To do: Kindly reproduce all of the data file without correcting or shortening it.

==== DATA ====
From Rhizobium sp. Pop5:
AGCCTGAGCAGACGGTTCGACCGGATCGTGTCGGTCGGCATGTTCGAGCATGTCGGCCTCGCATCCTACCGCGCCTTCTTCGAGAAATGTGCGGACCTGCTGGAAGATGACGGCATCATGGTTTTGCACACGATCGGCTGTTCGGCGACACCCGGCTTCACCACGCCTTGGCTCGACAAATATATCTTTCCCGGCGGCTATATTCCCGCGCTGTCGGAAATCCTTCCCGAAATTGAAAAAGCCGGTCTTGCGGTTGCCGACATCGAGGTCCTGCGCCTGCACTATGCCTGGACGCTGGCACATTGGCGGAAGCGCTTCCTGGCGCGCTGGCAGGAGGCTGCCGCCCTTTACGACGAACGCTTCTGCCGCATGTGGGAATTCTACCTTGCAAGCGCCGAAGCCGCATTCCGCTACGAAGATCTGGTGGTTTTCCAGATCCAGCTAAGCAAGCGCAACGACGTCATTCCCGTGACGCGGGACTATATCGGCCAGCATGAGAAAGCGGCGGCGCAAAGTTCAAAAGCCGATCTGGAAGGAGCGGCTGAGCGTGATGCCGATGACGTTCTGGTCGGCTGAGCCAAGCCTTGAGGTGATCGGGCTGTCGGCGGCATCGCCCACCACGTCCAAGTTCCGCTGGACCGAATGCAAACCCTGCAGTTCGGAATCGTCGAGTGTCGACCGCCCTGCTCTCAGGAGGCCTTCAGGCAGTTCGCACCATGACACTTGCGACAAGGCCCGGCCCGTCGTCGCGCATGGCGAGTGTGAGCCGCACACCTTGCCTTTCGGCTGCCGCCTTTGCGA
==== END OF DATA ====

From Rhizobium sp. Pop5:
AGCCTGAGCAGACGGTTCGACCGGATCGTGTCGGTCGGCATGTTCGAGCATGTCGGCCTCGCATCCTACCGCGCCTTCTTCGAGAAATGTGCGGACCTGCTGGAAGATGACGGCATCATGGTTTTGCACACGATCGGCTGTTCGGCGACACCCGGCTTCACCACGCCTTGGCTCGACAAATATATCTTTCCCGGCGGCTATATTCCCGCGCTGTCGGAAATCCTTCCCGAAATTGAAAAAGCCGGTCTTGCGGTTGCCGACATCGAGGTCCTGCGCCTGCACTATGCCTGGACGCTGGCACATTGGCGGAAGCGCTTCCTGGCGCGCTGGCAGGAGGCTGCCGCCCTTTACGACGAACGCTTCTGCCGCATGTGGGAATTCTACCTTGCAAGCGCCGAAGCCGCATTCCGCTACGAAGATCTGGTGGTTTTCCAGATCCAGCTAAGCAAGCGCAACGACGTCATTCCCGTGACGCGGGACTATATCGGCCAGCATGAGAAAGCGGCGGCGCAAAGTTCAAAAGCCGATCTGGAAGGAGCGGCTGAGCGTGATGCCGATGACGTTCTGGTCGGCTGAGCCAAGCCTTGAGGTGATCGGGCTGTCGGCGGCATCGCCCACCACGTCCAAGTTCCGCTGGACCGAATGCAAACCCTGCAGTTCGGAATCGTCGAGTGTCGACCGCCCTGCTCTCAGGAGGCCTTCAGGCAGTTCGCACCATGACACTTGCGACAAGGCCCGGCCCGTCGTCGCGCATGGCGAGTGTGAGCCGCACACCTTGCCTTTCGGCTGCCGCCTTTGCGA